BOSTON -- There is a lost month in the game log of Bobby Ryan, a lost month in what some -- maybe even Ryan himself -- might say was a lost season. From Feb. 18 to March 14, he played no NHL games, a hand injury interrupting a season that was disappointing to him, to the Ottawa Senators, to everyone.
"When you're doing that, sometimes that gives you an opportunity to kind of recharge the batteries," Ryan said of being out of the lineup. "I did a lot of bag skating and a lot of laps, all that kind of stuff. It's almost like it was a blessing. I found my legs."
Things didn't turn immediately. He wasn't a new player, or his old self. But he felt progress. He felt better.
By the time the regular season finished, Ryan had 25 points (13 goals, 12 assists), his lowest total since he played 23 games as a rookie for the Anaheim Ducks in 2007-08, and certainly not the output the Senators were expecting in a season in which they were paying him $7.25 million.
Since the Stanley Cup Playoffs started -- and, coach Guy Boucher would argue, the weeks before that -- Ryan has been rejuvenated, has been himself. He has been what the (at times) offensively lacking Senators have needed, a goal scorer in the big moments, none bigger than at 5:43 of overtime in Game 3 against the Boston Bruins, a power-play goal that gave the Senators a 4-3 win and a 2-1 lead in the Eastern Conference First Round.
He had seen an opening for himself, seen a chance to make good, to erase what had happened. That's not always an easy barrier to jump, whether physically or mentally. But it's a jump that Ryan has, in the first three games of the series, been able to make.
"This was an opportunity to, I guess, redeem myself for what I thought -- everybody thought -- was a bad year," Ryan said. "You get a fresh start in Game 1 and I've tried to capitalize. So far, so good. It's very early, in hopefully what will be a long process."
But it didn't have to happen that way. He could have retreated into himself, given up, allowed the bad to take over and erase the time left to him and his team.
"I think when the playoffs start -- and I've seen this quite a few times - when the playoffs turn, it's a new opportunity for a lot of our players," Boucher said. "I knew that Bobby was playing well and we made sure that he knew that. And when he scored that goal in the last game of the season [against the New York Islanders on April 9], there was a lot of weight off his shoulders. Since then it's just been a free mind.
"You always say that you make your money during the season, but you make your reputation in the playoffs and right now he's showing everybody that he's a gamer. He's been resilient just like the team has been and right now everybody is benefitting from it."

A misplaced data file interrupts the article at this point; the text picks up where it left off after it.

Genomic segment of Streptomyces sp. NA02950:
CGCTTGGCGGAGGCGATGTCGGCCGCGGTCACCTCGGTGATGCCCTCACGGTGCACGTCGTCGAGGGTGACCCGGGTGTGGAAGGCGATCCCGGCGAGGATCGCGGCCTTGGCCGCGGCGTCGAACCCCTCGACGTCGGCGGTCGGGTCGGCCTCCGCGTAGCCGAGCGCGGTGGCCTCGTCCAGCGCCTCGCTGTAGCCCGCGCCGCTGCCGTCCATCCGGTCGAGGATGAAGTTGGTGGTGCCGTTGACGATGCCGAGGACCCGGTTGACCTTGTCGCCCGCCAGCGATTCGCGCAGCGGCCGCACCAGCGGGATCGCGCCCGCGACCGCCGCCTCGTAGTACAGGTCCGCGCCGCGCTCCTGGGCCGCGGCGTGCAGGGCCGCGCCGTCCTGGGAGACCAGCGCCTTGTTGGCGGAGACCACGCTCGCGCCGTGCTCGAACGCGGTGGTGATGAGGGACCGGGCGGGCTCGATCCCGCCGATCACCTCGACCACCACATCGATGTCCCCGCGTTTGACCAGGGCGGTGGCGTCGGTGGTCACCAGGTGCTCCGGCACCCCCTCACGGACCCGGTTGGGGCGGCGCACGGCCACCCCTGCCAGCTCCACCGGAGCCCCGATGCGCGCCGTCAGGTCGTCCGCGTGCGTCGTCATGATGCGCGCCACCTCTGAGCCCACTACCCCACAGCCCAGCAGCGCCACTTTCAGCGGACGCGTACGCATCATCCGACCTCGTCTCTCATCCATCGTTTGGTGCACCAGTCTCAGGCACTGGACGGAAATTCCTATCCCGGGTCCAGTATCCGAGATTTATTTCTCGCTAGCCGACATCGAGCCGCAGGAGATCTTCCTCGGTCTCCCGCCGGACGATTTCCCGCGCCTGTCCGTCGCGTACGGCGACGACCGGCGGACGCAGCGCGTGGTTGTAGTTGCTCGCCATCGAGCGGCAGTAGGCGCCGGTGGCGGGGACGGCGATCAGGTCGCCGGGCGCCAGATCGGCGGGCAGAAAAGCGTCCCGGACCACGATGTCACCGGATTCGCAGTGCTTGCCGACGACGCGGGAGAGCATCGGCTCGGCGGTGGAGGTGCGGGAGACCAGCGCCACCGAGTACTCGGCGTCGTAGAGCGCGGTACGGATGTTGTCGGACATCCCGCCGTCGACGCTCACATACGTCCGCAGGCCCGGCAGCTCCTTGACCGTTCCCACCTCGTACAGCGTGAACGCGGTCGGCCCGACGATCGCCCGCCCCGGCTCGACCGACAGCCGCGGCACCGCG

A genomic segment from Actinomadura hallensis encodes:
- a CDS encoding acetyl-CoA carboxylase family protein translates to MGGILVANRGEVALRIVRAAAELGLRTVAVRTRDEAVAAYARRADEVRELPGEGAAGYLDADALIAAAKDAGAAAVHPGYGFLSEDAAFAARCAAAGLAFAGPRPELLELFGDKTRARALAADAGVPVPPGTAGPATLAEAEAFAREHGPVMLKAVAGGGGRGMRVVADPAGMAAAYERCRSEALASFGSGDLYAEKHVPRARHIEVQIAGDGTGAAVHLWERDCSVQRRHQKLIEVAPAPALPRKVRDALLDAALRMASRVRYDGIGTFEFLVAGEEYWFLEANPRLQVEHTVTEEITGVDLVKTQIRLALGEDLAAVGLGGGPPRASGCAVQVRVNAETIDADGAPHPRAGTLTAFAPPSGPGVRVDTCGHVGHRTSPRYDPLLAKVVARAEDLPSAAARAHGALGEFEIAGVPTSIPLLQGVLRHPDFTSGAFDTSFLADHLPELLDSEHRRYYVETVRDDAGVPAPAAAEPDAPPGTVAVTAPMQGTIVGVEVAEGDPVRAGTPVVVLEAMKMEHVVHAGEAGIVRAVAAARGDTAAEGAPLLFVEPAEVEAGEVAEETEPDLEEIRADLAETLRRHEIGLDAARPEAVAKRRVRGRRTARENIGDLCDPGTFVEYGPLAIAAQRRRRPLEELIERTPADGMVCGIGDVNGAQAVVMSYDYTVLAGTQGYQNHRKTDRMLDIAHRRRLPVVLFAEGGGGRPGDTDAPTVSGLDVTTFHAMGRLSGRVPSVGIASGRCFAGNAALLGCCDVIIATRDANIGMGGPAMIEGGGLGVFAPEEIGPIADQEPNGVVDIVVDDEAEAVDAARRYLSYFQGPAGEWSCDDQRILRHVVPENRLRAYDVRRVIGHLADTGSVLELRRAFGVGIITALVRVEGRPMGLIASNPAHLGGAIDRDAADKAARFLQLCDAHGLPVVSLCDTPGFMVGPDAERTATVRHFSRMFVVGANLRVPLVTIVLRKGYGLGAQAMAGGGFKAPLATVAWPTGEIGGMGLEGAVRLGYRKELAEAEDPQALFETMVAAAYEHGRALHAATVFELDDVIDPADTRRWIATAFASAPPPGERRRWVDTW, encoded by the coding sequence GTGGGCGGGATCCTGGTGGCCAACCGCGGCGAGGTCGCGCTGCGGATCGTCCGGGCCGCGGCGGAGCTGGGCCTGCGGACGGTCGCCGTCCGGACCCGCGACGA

When he was asked if he was playing his best all season, Ryan had to laugh. Ruefully.
"Well, it wasn't hard to go up, was it? So yeah," Ryan said.
The goal that boosted him on Monday came after a penalty call on Bruins forward Riley Nash, a call that even Ryan said he didn't expect to go his way. After Nash got tangled up with Viktor Stalberg, Ryan popped Nash in the face with his elbow. Nash retaliated, and got called for roughing.
"Really, I thought the exchange was just going to be nothing, no call either way," Ryan said. "But we got on the fortunate end of one tonight. That can change very quickly. We'll take it. We got a little bit of a break, bailed ourselves out."
He did that, as he tried to get about 18 inches of loft on the puck, specifically to beat the strengths of Bruins goaltender Tuukka Rask off the feed from Kyle Turris, scoring the game-winner in the process.
And with that bailout of the Senators, who had given up a three-goal lead in a madcap second period, Ryan continued the bailout of his own season, which had started with a goal in Game 1, even though that came in a game that Ottawa lost, 2-1.
Suddenly, all seemed forgiven. Or at least most. Or some.
He was working his way back into the good graces of a fanbase that had gotten down on him this season, that had certainly expressed its disappointment. And Ryan had felt the pressure of that, had known the number of zeroes in his paycheck and what that represented to those who shared the ice with him and those who watched what he did there.
So does this run, so far, mitigate that? Does it wash away some of that pressure, that disappointment?
"I don't know if it does completely or entirely," Ryan said. "But personally, it certainly does. I felt like this was an opportunity to put that season behind me, the 82 games. People are going to say what they're going to say and be on me for it for a long time.
"That's what happens when you're paid what you're paid and you're expected to do things. But I've got a chance to make my money in playoffs. I'm going to try and do everything I can for us now."
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